March 6, 2019

Liquid Crystal Display

Middlesbrough Institute of Modern Art

Waad AlBawardi, The Hidden Life of Crystals, 2017. Courtesy of the artist.

Minerals, magic and machines shape Middlesbrough Institute of Modern Art's spring season

Middlesbrough Institute of Modern Art’s (MIMA) spring season explores the intersection between geology and new technology. Liquid Crystal Display, an exhibition of historic mineral collections and work by 23 artists and scientists, proposes that we live in a crystal era.

Liquid Crystal Display
Historically associated with mystical healing, gazing and alchemical practices, crystals are integral to contemporary technology including computers, mobile phones and state-of-the-art medical equipment. At the heart of a laser-beam is a vibrating crystal. The touch-screen technologies that keep us connected are enabled by liquid crystal that polarises light and conducts electricity.

Travelling from Sheffield’s Site Gallery, Liquid Crystal Display has expanded to include minerals from the Middlesbrough area and works from the Middlesbrough Collection held at MIMA. New additions draw on themes of extraction, mineral exploitation and the sensual appeal of sparkling objects from the deep. The show is co-curated by MIMA’s new Director Laura Sillars and Assistant Curator Helen Welford, and Angelica Sule from Site Gallery

Liquid Crystal Display takes shape around an ambitious new sculptural display device by Anna Barham, titled Crystal Fabric Field. Barham’s structure, based on the fundamental geometric form of naturally growing crystals, houses artworks by 23 artists, all exploring the material possibilities of crystals. An underlying concern of Liquid Crystal Display is the ecological context of our technological, media-saturated environment. The project builds on Jussi Parikka’s A Geology of Media which reflects on the entanglement of the natural and technological world.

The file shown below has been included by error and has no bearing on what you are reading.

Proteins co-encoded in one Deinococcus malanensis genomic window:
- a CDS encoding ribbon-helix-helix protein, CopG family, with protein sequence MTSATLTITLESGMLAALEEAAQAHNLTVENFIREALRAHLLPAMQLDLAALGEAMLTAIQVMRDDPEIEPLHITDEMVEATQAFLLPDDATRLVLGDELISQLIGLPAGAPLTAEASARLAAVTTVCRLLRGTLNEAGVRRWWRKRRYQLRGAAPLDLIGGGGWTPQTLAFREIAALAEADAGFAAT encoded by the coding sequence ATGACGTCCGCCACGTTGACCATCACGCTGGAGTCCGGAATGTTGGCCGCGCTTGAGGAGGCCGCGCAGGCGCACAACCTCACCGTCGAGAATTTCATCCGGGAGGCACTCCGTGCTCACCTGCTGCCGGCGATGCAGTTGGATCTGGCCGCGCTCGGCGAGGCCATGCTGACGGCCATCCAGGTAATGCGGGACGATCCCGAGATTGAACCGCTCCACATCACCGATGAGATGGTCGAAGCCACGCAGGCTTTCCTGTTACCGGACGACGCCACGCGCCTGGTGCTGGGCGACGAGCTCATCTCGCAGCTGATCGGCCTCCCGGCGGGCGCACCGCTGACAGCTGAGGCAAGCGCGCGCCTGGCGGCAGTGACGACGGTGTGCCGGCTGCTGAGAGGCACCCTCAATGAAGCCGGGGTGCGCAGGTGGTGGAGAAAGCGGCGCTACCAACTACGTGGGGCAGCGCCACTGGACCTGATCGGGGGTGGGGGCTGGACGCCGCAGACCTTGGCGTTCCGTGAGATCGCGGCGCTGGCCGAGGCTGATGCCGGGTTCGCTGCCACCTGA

The exhibition demands an engagement with the materiality of our current technology as well as its use. Through technologies combining touch and temperature, minerals materialise images at accelerated speeds. These images surprise, seduce and shape us. Esther Leslie has argued in Liquid Crystals: The Science and Art of a Fluid Form, that liquid crystal is a defining metaphor for our age.

Artists include; Waad AlBawardi; Conrad Atkinson; Lise Autogena & Joshua Portway; Ralf Baecker; Anna Barham; Karen David; The Crystal World (Jonathan Kemp, Martin Howse and Ryan Jordan); Ângela Ferreira; Hermann Jünger; Liliane Lijn; Ann Lislegaard; Matterlurgy; Penny McCarthy; The Otolith Group; Mungo Ponton; Wendy Ramshaw; Eva Rothschild; Ruskin Collection; Shimabuku; Kiki Smith; Robert Smithson; Suzanne Treister; Lisa Walker and Jennifer West. A selection of minerals from the Dorman Museum Geological Collection spotlights the area’s mineral heritage.

The institute’s exhibitions work alongside a wide-reaching public programme and range of activities with the community. A public programme of talks and events developed around the overarching themes of minerals, magic and machines in relation to the environment, draws together artists, scientists and technologists.

A publication brings together texts by Anna Barham, Jussi Parikka, Esther Leslie, Jeanine Griffin and Laura Sillars.

Supported by Henry Moore Foundation and LUX. Touring Partner: Site Gallery


Community Day
At the centre of the programme, our weekly Community Day brings together people of all ages, ethnicities, genders, abilities, classes and nationalities to share food and collectively make, learn, and debate.

Middlesbrough Collection
The Middlesbrough Collection, housed by Middlesbrough Institute of Modern Art, encompasses art and craft made by British and international artists from the mid-1800s to today. This collection features an eclectic mix of works, intertwining British and international artists, and combining various media, styles, periods, and subjects. The 2019 re-hang opens on March 23.

Art in Action
MIMA works with constituents who inform and shape who we are and what we do and we have a space for presenting our extensive community-based work. We highlight work with constituents that takes place within MIMA and beyond the museum.

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